Jennifer Musselman

Jennifer Musselman M.A., MFTi

The Keys to My Castle

Why We Stay Stuck in Unfulfilling Relationships and Jobs

Happiness is just a spin away.

Posted Apr 13, 2012

What people say they want is often incongruent with their behavior. A person says he wants a loving partnership, yet stays in a relationship that consistently leaves him unhappy. People say they are unhappy in their jobs, yet remain, succumbing to energy-draining emotional abuse that often bleeds into their personal lives and relationships. People complain they want to lose weight, but then mindlessly eat everything on their plates. So just why do we stay in unfulfilling relationships of all sorts indefinitely?

Fear. Sure, there are a multitude of reasons why people stay in unhappy situations, but it usually can be simplified to some variation of fear that keeps us securely anchored to our discontent. Often that fear is the fear of change itself. Instead of changing our behaviors to align with what we say we want, we often indulge in self-destructive patterns: substance abuse, eating disorders, addictions, and unfulfilling relationships, all of which provide false comfort and a pseudo sense of security.

The origin of many fears is unknown to us, usually arising from childhood encounters when we were easily terrified by life’s experiences. These fears remain unconscious although they are running our lives. Fear can handcuff us, leaving us vulnerable and unprotected. Instead, we keep ourselves protected by the idea of, “At least we know what to expect,” so we can closely monitor our fear like a tiger in a cage. If we let the tiger loose, we might become victims: to the fear of the unknown, rejection, abandonment, loneliness, of not being able to pay our bills, death, or perhaps worse, we might actually get what we say we want. And that would set off a chain-reaction of actually having to let go of our deeply rooted belief system that we are not good enough for what we want. Because, often underneath all of this, many people don’t feel that they deserve anything better. 

While people may cognitively believe they deserve something better or what they desire, they often straddle what the brain believes with what the heart feels, as if intertwined in a challenging game of Twister. It is this unbalanced belief system that maintains low self-esteem, and which makes it very difficult to make any changes. A fall, after all, is just one wrong move away. Indeed, the fear of change, of becoming vulnerable, of losing control, of confronting new feelings and experiences, can stop you in your tracks. But it is an illusion that we can avoid change. It will happen whether we fear it or not and it will force us eventually to embrace it or flee it. But we can’t flee change forever even though we might think we can. So just how do we prepare ourselves to embrace change?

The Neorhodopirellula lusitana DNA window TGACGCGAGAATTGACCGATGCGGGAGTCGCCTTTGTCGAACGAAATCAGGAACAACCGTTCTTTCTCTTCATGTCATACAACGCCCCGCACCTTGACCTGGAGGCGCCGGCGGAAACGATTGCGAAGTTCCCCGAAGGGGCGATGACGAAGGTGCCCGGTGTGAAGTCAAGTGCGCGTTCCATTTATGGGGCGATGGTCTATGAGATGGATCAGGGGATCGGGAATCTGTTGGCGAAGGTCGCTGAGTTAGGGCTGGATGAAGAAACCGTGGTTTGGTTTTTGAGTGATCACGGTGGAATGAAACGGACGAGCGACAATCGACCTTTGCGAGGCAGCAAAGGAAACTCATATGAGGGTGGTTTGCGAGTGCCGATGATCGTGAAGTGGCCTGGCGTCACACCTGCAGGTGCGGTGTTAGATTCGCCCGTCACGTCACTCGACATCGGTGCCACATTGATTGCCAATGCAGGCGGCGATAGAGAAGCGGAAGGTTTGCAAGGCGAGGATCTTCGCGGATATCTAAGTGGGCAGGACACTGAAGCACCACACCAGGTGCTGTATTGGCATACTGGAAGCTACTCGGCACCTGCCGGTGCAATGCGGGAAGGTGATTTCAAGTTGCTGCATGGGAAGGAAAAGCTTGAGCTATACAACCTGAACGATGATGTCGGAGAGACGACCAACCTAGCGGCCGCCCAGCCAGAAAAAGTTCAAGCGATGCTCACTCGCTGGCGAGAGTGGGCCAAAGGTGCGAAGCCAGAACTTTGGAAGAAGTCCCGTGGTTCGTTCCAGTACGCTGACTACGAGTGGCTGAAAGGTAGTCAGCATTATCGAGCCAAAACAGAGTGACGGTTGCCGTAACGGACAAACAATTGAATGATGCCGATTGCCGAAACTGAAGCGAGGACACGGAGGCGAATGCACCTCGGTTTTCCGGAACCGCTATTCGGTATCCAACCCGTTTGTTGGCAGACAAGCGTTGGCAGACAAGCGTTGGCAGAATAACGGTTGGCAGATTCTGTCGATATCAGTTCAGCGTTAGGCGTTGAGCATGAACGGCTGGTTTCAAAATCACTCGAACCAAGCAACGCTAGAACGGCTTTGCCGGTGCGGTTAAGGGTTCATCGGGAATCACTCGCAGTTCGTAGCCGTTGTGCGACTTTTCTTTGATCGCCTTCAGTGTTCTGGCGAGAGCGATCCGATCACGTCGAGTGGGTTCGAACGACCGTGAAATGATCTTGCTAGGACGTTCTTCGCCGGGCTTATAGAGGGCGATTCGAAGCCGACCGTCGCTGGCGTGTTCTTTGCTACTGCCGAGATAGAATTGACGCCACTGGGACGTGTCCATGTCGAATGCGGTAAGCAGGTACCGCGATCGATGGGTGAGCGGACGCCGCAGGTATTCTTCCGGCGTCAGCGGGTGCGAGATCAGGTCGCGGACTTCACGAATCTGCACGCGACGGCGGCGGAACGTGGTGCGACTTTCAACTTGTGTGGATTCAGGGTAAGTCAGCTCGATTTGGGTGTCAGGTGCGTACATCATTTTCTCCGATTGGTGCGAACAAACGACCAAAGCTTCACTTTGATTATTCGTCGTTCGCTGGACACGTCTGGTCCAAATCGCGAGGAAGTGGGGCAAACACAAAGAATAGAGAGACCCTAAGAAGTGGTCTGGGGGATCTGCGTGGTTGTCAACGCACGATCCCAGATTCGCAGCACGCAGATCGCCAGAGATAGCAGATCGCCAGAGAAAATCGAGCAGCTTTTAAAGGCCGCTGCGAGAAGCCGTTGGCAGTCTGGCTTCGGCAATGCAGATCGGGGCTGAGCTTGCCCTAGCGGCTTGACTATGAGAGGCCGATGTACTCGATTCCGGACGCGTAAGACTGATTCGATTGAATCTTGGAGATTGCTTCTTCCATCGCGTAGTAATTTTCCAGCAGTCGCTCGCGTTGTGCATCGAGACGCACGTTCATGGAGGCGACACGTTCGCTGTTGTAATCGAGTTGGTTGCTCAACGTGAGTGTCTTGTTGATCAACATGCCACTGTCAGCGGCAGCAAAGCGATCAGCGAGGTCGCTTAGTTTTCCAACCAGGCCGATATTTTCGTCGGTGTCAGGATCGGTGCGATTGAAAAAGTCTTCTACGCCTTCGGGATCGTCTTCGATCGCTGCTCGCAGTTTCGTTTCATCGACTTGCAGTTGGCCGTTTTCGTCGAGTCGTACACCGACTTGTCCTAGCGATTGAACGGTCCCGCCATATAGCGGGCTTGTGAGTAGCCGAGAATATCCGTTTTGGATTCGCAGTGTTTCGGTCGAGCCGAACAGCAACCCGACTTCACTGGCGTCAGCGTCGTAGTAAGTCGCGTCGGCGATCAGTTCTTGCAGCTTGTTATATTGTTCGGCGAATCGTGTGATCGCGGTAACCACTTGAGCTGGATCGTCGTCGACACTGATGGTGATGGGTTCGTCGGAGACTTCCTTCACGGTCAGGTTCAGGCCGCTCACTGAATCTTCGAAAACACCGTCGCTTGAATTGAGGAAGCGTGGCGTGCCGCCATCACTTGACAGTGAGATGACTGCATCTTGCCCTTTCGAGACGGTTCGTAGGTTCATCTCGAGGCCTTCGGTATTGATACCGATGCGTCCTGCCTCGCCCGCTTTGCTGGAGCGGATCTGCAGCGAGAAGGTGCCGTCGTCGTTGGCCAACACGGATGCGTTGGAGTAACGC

It isn’t until we experience what Franz Alexander (Alexander & French, 1946; Alexander, 1961) called a Corrective Emotional Experience that we can begin to heal and create more courageous, fulfilling futures. In a corrective emotional experience, you re-experience an event differently than the original hurtful encounter (Hartman, D. & Zimberoff, D.).

Case in point: You can get angry with your partner without fear of being stonewalled, criticized or abandoned for feeling that way. You can let your guard down and trust, because your new friend or lover can sit with you in your pain without minimizing it, trying to make you (and him) feel better about the situation or telling you to stop crying. Eventually, it is through enough of these corrective emotional experiences that we can begin to feel safe to lose excess weight, address our addiction and get sober, or leave an unfulfilling relationship because it no longer serves us to remain distant and heavily guarded from others.

We no longer take comfort in the discomfort. Instead, we rewire our brain to become comfortable in our vulnerability and to face the unknown. We are gifted a renewed sense of strength, a new experience which can now consciously guide our cognitions and, like a domino effect, our behaviors. In fact, it is only until we surrender our iron-tight, fist-clenched hold onto control of an outcome or situation that we truly find ourselves in-control.


Hartman, D. & Zimberoff, D. (2004). Corrective Emotional Experience in the Therapeutic Process.

Journal of Heart-Centered Therapies, Vol. 7, No. 2, pp. 3-84.